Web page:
This is considering an ideal scenraio where we have a 100% efficient motor at all RPMs.

If we start with $$\omega=\frac{P_{Mech}}{\tau}$$

Since the motor is provided with eletrical power, the mechanical power will be some multiple of this power. $$\omega=\frac{VI\eta}{\tau}$$ Now we let \$\eta=1\$ and notice that \$\frac{I}{\tau}=\frac{1}{k_{T}}\$ where \$k_{T} \$ is the torque constant. Therefore; $$\omega=\frac{V}{k_{T}}$$

So lets say we provide 5V and the no-load angular velocity is \$100 rad/sec\$. With this motor, according to the equation above the angular velocity should remain \$100 rad/sec\$ irrespective of the load we apply to the shaft of the motor. So the angular velocity of a 100% efficient motor is constant regardless of load applied?

Looking at the same equation but for a non-ideal motor; $$\omega=\frac{V\eta}{k_{T}}$$ At a constant voltage, when load torque is applied the efficiency decreases (Friction, internal power losses etc) which results in the decrease of angular velocity. But with no losses in electrical power this angular velocity should remain constant, right?

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    \$\begingroup\$ A 100% efficient DC motor would accelerate to infinite speed I believe. Please someone tell me I'm wrong. \$\endgroup\$
    – Andy aka
    Commented Jan 12, 2022 at 10:49
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    \$\begingroup\$ @Andyaka in the presence of a load, the work and the breaking power could potentially come to an equilibrium. Without load, though, well, where would these 100% of input power go other than acceleration? \$\endgroup\$ Commented Jan 12, 2022 at 10:50
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    \$\begingroup\$ For a DC motor, what would limit the rotational speed? The losses. If there are no losses then... the motor would spin up to infinit speeds. \$\endgroup\$ Commented Jan 12, 2022 at 10:51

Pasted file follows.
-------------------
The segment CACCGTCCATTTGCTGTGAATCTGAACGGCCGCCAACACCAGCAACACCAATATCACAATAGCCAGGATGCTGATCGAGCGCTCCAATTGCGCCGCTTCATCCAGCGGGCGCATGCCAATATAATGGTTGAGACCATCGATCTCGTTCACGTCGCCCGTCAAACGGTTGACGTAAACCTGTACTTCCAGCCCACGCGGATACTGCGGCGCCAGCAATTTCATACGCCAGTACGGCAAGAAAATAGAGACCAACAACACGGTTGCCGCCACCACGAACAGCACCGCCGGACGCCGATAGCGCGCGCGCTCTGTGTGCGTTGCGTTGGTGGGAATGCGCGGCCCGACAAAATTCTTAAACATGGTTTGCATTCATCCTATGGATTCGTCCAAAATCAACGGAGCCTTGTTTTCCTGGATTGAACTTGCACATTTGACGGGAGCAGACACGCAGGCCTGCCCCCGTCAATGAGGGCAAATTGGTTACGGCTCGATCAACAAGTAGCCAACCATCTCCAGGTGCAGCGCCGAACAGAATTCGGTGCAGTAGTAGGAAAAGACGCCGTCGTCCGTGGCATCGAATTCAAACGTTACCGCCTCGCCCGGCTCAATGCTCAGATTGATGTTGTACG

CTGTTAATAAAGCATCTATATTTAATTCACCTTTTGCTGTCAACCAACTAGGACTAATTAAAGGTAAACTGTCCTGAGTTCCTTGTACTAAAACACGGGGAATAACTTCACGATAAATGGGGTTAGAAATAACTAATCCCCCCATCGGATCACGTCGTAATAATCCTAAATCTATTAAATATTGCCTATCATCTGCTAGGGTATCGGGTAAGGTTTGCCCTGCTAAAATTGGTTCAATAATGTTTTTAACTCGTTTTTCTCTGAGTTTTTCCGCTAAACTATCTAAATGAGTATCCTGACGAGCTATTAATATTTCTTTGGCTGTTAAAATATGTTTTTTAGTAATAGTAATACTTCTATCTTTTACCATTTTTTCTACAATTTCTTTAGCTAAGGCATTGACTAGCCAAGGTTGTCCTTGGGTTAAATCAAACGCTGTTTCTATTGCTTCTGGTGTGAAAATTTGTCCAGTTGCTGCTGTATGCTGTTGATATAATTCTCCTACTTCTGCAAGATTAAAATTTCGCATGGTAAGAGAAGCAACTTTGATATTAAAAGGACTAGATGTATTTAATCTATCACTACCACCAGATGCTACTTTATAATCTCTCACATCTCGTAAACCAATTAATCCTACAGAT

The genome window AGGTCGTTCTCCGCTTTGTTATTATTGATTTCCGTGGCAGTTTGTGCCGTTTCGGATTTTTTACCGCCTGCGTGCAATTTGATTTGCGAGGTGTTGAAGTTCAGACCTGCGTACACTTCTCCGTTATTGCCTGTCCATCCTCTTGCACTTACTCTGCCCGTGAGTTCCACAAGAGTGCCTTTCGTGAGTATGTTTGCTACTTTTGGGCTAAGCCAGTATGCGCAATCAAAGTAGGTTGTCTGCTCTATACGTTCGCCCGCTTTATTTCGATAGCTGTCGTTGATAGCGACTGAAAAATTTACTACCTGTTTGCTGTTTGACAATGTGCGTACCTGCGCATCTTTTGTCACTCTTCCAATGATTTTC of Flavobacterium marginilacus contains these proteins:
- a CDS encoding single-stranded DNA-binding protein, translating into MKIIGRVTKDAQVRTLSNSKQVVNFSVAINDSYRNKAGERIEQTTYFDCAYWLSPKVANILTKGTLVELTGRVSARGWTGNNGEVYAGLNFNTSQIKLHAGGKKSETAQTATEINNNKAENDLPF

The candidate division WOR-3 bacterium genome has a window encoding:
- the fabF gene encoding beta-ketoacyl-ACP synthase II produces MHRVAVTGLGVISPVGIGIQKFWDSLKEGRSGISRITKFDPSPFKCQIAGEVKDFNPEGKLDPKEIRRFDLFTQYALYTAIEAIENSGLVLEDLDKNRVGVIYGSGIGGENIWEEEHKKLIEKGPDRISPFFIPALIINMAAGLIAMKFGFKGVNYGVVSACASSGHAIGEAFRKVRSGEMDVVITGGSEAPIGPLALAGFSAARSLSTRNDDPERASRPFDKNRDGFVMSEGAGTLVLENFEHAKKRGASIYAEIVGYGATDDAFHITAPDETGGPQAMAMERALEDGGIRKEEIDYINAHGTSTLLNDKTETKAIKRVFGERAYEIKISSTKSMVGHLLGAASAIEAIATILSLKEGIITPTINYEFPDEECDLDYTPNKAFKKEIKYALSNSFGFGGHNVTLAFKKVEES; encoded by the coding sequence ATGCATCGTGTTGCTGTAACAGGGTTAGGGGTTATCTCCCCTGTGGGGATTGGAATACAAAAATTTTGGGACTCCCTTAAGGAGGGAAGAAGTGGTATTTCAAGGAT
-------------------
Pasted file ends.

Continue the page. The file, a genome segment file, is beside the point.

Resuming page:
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    \$\begingroup\$ The motor speed is limited by the back emf. 100% efficient motor would just not draw any current with no torque output. You can't force the motor to draw current (if you increase voltage, speed will ramp up instantly to match back emf but that's all - the transient power absorbed will have gone into rotational inertia). \$\endgroup\$
    – Jon
    Commented Jan 12, 2022 at 10:58
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    \$\begingroup\$ @Andyaka - You're wrong. Assuming no losses it will be as others have stated. Assuming a permanent magnet DC motor the angular velocity will be in equilibrium when the back-EMF matches the input voltage. The current however will be zero so the input power will be zero. \$\endgroup\$ Commented Jan 12, 2022 at 15:29

2 Answers 2


But with no losses in efficiency this angular velocity should remain constant, right?

No. Efficiency and speed relation to voltage are not the same thing.

Let's consider an ideal DC motor wound with superconducting wire, with a wound field, that can be either in series with or parallel to the armature, driving a load torque, or twice that load torque.

The parallel wound motor, which is equivalent to a permanent magnet motor, will spin at a speed controlled by the applied voltage, and draw a current proportional to the torque. As there is no winding resistance, when the load torque and hence the current doubles, the speed will stay the same. The mechanical power delivered and the electrical power absorbed will both double, and the lossless motor stays 100% efficient.

The series wound motor, often used for cranes and car starter motors for its high starting torque, has a very variable speed, due to the magnetic field being proportional to the current drawn. This means the torque is proportional to current squared, or current proportional to square root of torque. As the load torque on this motor doubles, the current increases to 1.4 times, reducing the speed to 0.7 of what it was due to the increase in field. The output mechanical power and the input electrical power both increase by 40%, and the lossless motor stays 100% efficient.


Yes your analysis is correct. In a 100% efficient motor the output speed would not change with load applied. As you varied the torque the current pulled from the electrical supply would change in direct proportion to the torque to maintain the relationship Pmech = Pelec.

You can actually see from this how an real motor works, because the above statement assumes that the motor's power supply is also ideal and will not reduce its voltage output when the current is increased. If, instead, there is a resistance between the output of the supply and the motor, then when current is drawn a voltage drop will appear across this. The ideal motor's angular velocity will then have to slow down because the terminal voltage has reduced.

This is exactly how a real motor is modelled in practice - as an ideal motor in series with a resistor. The ideal motor is just a energy converter with RPM proportional to angular velocity and torque proportional to current.

  • \$\begingroup\$ I fully agree, I have only to say that magnetic flux must be also constant. \$\endgroup\$
    – Bravale
    Commented Jan 12, 2022 at 12:29

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